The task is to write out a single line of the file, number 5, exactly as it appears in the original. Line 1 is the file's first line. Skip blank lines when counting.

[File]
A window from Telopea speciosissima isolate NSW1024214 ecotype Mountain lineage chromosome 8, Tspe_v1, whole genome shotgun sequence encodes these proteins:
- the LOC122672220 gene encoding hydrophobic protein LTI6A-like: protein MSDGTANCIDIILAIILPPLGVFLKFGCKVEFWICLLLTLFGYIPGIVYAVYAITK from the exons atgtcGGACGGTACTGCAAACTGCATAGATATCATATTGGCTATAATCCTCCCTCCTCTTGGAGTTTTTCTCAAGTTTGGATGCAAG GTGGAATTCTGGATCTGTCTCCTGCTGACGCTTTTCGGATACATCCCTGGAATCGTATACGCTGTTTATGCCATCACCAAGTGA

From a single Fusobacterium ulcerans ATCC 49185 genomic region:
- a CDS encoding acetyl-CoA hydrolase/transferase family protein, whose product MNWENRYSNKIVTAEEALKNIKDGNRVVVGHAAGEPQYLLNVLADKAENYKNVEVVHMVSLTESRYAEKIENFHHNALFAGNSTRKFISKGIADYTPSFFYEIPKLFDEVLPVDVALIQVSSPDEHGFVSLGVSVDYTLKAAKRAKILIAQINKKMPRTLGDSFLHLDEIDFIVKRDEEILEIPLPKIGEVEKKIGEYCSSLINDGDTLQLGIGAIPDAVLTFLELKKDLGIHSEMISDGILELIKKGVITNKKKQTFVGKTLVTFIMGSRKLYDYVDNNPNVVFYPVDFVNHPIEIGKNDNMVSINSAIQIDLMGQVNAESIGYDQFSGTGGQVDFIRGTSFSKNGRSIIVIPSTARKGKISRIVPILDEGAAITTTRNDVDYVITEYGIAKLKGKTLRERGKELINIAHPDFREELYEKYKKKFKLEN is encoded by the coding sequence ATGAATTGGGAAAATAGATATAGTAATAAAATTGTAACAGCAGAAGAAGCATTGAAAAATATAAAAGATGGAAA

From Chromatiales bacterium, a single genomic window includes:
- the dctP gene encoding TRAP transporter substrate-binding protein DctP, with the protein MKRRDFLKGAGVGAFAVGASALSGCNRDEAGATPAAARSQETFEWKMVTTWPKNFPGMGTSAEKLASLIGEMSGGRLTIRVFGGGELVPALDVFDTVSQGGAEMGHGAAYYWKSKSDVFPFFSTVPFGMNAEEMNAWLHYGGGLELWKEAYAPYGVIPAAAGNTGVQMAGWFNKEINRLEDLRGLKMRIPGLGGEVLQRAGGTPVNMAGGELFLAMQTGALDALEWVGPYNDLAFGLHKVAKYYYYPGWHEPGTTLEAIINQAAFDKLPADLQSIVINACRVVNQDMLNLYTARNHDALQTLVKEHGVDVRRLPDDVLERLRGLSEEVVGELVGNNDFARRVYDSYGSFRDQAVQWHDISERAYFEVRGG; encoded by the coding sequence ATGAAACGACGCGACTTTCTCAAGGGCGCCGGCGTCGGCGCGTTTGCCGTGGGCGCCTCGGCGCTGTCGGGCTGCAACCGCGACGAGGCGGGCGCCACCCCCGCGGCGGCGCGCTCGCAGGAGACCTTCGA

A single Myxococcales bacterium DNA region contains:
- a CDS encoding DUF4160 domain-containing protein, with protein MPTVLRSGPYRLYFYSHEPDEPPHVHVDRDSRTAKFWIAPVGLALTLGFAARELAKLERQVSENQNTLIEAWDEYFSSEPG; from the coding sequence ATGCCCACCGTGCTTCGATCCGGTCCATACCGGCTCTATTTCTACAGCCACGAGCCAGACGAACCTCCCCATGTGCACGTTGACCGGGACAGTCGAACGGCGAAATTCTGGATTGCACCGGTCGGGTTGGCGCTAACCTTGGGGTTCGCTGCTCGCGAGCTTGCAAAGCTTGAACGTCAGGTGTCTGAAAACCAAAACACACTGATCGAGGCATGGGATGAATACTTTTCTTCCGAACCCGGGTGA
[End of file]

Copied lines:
From Chromatiales bacterium, a single genomic window includes: